You’ll Love This Metal Clay Book If:
- You want to learn the basics of working with this relatively new medium
- You love creating metal clay pieces & want new project ideas
- You want to make your own jewelry pieces using metal clay
Make your own jewelry & much more with this book dedicated to metal clay projects. Learn how to work with metal clay effectively & safely while creating unique, special pieces. Jackie Truty goes in-depth with this exciting medium, explaining ’what is metal clay?’and taking you step-by-step into how to make your own metal jewelry. Working with metal clay can be fun & rewarding, provided you have the essential techniques & tips.
There are many design options when working with metal clay and in Metal Clay The Complete Guide you’ll learn how to care and handle metal clay as well as tips and troubleshooting for common issues such as clay drying out. This book features four distinct projects: a bracelet, a lentil bead, a box pendant and a ring. Jackie Truty also discusses helpful appendices such as ring sizing, gemstone firing times, kiln firing, temperatures, alternative firing methods and drying times.
In Metal Clay the Complete Guide You’ll Learn:
- Metal clay techniques including rolling, texturizing, stamping, forming & lids
- How to make bails, loops, beads and connectors using metal clay
- Tips and techniques on mixing glass, enamel, beads, gemstones and other materials with metal clay
Check Out This Excerpt From Metal Clay The Complete Guide:
There are three basic ways to dry metal clay: naturally, by heat alone or by a combination of air and heat. Depending on where you live, it might take several minutes to several hours to air-dry your piece. If you’re not in a rush, this is a no brainer.
If you dry a piece by heat alone, such as with an oven or toaster oven, the heat surrounds the piece. But with griddles, cup warmers and the like, the heat is from a specific source. The metal clay piece will dry first where the heat touches it, and then the remainder of the piece will dry by conduction. If it is heated too quickly, the piece will distort, as some parts dry faster than others.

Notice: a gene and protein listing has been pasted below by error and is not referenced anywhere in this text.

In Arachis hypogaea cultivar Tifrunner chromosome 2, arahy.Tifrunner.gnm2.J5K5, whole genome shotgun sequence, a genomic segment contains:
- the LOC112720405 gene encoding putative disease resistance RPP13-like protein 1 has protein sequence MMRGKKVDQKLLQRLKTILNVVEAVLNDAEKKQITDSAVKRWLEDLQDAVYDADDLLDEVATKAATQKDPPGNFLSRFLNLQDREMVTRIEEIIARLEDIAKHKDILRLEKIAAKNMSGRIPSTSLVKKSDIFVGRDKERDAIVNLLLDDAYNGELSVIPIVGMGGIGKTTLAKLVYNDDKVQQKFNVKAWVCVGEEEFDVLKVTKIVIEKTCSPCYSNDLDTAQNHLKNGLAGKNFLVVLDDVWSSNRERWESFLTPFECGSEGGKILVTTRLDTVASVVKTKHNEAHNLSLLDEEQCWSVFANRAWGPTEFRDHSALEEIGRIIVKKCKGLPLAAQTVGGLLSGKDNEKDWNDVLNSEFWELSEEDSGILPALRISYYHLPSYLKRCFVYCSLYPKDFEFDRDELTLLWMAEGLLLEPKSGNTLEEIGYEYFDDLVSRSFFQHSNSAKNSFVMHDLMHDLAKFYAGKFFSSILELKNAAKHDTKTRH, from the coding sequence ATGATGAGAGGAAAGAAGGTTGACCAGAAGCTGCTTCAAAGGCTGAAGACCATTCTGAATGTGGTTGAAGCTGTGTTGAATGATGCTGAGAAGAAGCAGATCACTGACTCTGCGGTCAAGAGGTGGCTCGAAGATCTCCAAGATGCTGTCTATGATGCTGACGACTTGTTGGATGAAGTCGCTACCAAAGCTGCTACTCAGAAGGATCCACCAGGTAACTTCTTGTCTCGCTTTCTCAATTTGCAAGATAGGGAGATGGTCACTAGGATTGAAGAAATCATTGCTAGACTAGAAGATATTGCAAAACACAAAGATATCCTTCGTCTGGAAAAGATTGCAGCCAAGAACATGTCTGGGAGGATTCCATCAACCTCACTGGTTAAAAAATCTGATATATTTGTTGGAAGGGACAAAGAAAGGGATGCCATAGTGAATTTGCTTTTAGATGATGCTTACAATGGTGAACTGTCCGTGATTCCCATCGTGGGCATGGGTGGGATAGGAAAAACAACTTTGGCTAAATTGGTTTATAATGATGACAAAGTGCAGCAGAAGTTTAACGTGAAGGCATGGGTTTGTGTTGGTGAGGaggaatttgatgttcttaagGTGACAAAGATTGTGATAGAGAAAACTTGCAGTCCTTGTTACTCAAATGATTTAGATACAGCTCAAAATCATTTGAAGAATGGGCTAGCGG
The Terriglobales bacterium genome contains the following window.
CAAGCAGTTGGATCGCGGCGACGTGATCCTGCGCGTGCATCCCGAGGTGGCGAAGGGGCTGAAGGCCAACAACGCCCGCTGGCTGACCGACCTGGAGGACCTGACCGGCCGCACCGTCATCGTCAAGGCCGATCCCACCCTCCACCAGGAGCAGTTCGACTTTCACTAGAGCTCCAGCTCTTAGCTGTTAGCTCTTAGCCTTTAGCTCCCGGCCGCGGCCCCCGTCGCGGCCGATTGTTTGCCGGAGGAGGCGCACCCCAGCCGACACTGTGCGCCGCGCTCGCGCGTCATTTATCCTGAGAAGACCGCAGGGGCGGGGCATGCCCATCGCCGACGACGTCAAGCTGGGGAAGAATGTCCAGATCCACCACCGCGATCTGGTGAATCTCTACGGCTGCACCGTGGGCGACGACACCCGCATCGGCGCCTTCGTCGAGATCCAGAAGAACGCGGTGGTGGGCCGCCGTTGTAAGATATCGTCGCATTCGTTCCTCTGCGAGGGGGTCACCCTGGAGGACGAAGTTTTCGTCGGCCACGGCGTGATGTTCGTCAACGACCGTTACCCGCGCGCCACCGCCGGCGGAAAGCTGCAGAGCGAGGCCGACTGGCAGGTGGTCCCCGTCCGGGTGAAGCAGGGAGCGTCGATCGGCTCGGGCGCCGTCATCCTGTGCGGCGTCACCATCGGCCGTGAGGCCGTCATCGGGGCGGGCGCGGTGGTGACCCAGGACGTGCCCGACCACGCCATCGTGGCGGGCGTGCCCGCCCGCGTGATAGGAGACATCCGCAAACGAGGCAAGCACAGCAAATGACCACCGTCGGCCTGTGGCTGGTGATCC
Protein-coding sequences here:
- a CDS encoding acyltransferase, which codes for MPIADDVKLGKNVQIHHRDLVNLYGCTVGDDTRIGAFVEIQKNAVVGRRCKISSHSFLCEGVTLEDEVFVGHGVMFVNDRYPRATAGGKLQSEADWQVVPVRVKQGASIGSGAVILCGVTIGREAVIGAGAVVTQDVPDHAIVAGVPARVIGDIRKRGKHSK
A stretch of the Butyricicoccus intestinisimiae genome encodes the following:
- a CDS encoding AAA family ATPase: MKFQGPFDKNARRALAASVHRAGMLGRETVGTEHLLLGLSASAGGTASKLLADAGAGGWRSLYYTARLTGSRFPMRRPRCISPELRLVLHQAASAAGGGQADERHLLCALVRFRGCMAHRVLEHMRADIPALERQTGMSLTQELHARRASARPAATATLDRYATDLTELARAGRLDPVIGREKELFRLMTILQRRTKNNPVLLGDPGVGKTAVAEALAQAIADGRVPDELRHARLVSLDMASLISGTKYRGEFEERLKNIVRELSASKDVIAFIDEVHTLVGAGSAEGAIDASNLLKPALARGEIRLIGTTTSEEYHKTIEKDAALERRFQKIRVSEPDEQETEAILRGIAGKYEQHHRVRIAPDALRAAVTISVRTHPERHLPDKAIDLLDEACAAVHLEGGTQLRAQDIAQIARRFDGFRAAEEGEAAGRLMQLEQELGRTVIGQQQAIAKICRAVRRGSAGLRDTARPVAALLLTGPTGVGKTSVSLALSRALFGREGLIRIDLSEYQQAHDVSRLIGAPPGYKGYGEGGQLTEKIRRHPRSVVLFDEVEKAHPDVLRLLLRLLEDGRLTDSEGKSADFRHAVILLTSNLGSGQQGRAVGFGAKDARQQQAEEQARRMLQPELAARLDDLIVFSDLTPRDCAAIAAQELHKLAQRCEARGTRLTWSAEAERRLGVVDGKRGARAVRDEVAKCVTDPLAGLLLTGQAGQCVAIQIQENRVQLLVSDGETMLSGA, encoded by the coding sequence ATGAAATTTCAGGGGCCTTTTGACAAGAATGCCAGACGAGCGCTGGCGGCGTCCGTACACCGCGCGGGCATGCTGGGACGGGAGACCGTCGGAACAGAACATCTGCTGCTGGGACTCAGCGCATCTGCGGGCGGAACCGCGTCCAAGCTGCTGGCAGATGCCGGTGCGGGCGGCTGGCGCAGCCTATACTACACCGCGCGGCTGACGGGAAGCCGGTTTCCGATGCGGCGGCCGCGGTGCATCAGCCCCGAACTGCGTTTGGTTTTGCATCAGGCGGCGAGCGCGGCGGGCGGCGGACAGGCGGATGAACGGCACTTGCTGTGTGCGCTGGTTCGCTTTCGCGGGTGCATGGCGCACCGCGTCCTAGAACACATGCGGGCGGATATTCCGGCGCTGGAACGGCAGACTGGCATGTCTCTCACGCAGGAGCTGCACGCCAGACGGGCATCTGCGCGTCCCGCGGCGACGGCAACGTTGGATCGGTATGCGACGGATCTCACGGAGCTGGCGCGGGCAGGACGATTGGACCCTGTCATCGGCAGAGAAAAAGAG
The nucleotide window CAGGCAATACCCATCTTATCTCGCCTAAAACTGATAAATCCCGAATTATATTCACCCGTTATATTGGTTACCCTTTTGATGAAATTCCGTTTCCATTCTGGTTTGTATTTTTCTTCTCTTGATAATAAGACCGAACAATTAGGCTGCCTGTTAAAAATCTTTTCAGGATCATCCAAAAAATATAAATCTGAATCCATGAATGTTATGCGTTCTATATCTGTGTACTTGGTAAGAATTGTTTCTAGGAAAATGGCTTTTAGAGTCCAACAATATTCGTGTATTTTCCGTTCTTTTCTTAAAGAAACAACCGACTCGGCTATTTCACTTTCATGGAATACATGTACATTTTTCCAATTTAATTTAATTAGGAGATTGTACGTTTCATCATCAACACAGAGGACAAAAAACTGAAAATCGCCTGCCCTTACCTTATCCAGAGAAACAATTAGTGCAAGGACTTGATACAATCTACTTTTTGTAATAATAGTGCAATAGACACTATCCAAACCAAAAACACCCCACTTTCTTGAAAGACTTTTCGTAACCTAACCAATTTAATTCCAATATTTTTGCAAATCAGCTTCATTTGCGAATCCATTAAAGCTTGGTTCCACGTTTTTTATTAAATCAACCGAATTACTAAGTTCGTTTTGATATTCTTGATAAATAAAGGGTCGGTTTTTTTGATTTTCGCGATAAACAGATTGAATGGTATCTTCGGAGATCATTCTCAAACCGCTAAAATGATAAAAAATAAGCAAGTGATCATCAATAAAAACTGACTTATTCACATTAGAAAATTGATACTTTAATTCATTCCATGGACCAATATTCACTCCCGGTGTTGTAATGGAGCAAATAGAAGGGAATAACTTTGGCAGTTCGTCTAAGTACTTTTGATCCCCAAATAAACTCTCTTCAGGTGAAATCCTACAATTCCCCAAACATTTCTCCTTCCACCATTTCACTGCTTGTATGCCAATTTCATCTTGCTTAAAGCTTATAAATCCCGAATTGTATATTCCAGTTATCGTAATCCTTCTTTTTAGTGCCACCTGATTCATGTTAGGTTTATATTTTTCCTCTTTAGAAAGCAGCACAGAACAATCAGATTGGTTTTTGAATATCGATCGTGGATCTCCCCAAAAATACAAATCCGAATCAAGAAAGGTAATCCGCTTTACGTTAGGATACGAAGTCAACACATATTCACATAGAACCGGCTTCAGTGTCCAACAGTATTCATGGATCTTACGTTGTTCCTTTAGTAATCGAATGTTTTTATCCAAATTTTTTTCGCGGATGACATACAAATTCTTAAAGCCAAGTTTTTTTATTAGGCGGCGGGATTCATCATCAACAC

The third and, in my opinion, the best method, is by a combination of air and heat, such as convection ovens, hair dryers and food dehydrators. Of the methods that combine air and heat, my absolute favorite is the food dehydrator.
There are a variety of advantages:
- Dehydrators are made to run for days, even weeks.
- They last virtually forever.
- They are relatively quiet, and they won’t disrupt classes or creativity.
- The temperature can be regulated.
- The shelves can, for the most part, be removed to allow for large items, such as ring mandrels.
My second choice is the convection oven. The oven’s air currents more evenly dry the piece. Plus, you can regulate the temperature.
My least-favorite drying method is the hair dryer. For one, it’s very noisy. Secondly, they tend to be very hot, and they may heat the outside of the piece more quickly than the middle. Generally, there is no thermostat to regulate temperature, other than the ’low’ and ’high’ settings.
Whatever method you use to hasten drying, I believe the best way to avoid distortion or warping is to use the lowest temperature possible.
Love Metal Clay The Complete Guide? Let us Know! Leave a Review Here!